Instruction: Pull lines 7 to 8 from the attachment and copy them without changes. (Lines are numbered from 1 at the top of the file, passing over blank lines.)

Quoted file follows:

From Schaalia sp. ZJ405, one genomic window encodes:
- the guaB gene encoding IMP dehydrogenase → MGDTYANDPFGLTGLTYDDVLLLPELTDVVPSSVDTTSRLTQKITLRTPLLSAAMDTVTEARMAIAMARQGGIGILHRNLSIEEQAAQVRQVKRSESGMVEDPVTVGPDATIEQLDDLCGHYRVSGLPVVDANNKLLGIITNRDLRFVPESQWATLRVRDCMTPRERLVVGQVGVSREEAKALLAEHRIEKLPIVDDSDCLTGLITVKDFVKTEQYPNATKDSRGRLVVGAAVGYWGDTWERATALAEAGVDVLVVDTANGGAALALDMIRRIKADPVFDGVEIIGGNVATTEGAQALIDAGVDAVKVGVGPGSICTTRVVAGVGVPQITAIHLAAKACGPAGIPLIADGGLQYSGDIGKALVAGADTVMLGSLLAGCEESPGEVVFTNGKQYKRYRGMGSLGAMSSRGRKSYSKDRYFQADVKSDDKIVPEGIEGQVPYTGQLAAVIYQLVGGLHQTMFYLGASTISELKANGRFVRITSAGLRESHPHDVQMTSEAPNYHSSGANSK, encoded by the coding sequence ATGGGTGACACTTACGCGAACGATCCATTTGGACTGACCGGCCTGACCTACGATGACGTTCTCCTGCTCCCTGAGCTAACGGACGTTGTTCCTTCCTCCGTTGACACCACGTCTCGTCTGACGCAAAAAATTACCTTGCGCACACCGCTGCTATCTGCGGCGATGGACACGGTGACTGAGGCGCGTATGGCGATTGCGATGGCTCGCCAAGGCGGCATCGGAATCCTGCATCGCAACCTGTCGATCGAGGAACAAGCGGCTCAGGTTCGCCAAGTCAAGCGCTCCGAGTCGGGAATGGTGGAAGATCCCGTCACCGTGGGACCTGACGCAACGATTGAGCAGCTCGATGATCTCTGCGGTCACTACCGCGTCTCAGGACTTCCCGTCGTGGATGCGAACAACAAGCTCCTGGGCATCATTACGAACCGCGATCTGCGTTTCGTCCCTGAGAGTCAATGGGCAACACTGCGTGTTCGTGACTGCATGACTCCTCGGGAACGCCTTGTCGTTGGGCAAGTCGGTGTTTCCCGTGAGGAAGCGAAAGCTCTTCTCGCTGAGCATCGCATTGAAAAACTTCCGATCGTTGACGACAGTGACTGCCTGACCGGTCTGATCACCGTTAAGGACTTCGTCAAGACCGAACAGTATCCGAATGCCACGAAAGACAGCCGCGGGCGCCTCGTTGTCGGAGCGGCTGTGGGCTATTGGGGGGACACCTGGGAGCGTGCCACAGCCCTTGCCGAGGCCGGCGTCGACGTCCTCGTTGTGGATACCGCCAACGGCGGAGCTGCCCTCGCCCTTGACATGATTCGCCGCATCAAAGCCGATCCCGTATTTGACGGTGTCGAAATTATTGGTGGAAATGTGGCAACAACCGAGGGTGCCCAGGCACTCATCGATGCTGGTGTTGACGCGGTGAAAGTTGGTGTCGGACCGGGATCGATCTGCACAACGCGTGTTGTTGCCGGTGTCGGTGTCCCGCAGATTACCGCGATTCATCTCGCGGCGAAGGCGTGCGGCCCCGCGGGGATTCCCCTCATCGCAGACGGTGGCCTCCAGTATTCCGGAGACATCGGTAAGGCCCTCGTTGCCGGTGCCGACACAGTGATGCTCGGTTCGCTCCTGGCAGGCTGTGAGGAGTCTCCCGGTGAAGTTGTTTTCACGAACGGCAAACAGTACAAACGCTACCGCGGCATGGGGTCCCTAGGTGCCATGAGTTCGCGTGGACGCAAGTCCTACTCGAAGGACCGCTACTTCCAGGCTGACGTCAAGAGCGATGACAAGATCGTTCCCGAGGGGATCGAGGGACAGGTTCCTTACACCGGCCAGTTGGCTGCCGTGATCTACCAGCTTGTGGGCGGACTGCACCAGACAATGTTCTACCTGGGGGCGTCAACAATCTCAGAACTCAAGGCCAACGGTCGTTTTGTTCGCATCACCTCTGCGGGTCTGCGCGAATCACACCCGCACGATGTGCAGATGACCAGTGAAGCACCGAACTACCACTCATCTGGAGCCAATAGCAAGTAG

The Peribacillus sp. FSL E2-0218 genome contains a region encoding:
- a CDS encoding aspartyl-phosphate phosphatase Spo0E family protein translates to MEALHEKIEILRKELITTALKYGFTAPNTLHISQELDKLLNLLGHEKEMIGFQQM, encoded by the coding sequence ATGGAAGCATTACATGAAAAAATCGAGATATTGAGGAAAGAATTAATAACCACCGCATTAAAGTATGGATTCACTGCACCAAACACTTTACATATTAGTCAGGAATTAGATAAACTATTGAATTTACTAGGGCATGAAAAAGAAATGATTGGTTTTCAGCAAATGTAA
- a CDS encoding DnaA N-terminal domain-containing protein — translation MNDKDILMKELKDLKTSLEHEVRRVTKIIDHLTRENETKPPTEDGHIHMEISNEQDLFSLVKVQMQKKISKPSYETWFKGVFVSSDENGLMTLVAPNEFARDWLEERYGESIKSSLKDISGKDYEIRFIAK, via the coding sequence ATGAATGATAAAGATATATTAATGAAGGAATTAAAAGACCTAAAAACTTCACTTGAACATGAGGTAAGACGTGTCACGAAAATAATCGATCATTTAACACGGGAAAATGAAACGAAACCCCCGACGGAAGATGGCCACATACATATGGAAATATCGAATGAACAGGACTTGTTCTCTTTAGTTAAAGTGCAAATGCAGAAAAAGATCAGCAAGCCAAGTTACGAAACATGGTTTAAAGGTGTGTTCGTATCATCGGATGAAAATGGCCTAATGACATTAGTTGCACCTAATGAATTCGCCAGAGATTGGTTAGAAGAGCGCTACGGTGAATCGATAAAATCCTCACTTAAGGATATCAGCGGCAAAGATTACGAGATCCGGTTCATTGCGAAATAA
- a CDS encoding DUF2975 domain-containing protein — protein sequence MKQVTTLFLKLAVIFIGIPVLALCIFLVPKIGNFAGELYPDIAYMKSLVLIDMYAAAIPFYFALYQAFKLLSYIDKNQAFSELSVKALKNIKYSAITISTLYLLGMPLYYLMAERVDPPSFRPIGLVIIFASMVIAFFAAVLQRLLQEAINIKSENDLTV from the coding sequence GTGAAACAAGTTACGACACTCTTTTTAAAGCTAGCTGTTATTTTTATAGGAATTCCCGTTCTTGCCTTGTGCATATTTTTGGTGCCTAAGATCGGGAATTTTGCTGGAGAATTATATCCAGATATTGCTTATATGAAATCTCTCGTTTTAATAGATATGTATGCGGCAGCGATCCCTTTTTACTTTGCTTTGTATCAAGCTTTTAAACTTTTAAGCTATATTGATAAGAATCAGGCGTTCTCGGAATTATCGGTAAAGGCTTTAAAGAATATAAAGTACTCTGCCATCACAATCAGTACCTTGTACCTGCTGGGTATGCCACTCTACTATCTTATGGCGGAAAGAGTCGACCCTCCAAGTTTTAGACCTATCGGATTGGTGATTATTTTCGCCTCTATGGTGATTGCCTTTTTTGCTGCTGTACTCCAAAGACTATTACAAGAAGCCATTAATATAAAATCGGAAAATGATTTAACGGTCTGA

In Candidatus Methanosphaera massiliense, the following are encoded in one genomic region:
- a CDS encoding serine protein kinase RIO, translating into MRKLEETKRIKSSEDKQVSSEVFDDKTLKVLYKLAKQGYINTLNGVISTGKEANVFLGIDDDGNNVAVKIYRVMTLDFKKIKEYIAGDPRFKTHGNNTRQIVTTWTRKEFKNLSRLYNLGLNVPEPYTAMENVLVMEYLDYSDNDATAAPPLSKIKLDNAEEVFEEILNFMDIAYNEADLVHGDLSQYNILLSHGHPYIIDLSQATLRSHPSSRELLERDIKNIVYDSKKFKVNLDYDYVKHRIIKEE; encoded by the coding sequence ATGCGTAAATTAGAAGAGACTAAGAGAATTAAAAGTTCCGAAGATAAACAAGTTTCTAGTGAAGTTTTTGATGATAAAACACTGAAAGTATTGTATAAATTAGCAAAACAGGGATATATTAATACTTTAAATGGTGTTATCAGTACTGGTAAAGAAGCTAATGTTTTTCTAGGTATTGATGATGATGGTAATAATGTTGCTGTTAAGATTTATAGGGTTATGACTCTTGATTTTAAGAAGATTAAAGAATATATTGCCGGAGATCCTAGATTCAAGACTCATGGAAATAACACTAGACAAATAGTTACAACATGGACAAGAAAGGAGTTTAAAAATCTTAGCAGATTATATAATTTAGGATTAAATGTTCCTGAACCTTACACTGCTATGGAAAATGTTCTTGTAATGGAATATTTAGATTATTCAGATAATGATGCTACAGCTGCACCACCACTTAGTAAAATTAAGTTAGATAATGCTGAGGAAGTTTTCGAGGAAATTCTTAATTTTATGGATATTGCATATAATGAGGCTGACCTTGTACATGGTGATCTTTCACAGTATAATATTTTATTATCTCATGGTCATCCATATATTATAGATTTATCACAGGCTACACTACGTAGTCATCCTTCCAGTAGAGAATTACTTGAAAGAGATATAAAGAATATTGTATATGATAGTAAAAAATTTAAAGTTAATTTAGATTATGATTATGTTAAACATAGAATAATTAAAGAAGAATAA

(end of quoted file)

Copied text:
In Candidatus Methanosphaera massiliense, the following are encoded in one genomic region:
- a CDS encoding serine protein kinase RIO, translating into MRKLEETKRIKSSEDKQVSSEVFDDKTLKVLYKLAKQGYINTLNGVISTGKEANVFLGIDDDGNNVAVKIYRVMTLDFKKIKEYIAGDPRFKTHGNNTRQIVTTWTRKEFKNLSRLYNLGLNVPEPYTAMENVLVMEYLDYSDNDATAAPPLSKIKLDNAEEVFEEILNFMDIAYNEADLVHGDLSQYNILLSHGHPYIIDLSQATLRSHPSSRELLERDIKNIVYDSKKFKVNLDYDYVKHRIIKEE; encoded by the coding sequence ATGCGTAAATTAGAAGAGACTAAGAGAATTAAAAGTTCCGAAGATAAACAAGTTTCTAGTGAAGTTTTTGATGATAAAACACTGAAAGTATTGTATAAATTAGCAAAACAGGGATATATTAATACTTTAAATGGTGTTATCAGTACTGGTAAAGAAGCTAATGTTTTTCTAGGTATTGATGATGATGGTAATAATGTTGCTGTTAAGATTTATAGGGTTATGACTCTTGATTTTAAGAAGATTAAAGAATATATTGCCGGAGATCCTAGATTCAAGACTCATGGAAATAACACTAGACAAATAGTTACAACATGGACAAGAAAGGAGTTTAAAAATCTTAGCAGATTATATAATTTAGGATTAAATGTTCCTGAACCTTACACTGCTATGGAAAATGTTCTTGTAATGGAATATTTAGATTATTCAGATAATGATGCTACAGCTGCACCACCACTTAGTAAAATTAAGTTAGATAATGCTGAGGAAGTTTTCGAGGAAATTCTTAATTTTATGGATATTGCATATAATGAGGCTGACCTTGTACATGGTGATCTTTCACAGTATAATATTTTATTATCTCATGGTCATCCATATATTATAGATTTATCACAGGCTACACTACGTAGTCATCCTTCCAGTAGAGAATTACTTGAAAGAGATATAAAGAATATTGTATATGATAGTAAAAAATTTAAAGTTAATTTAGATTATGATTATGTTAAACATAGAATAATTAAAGAAGAATAA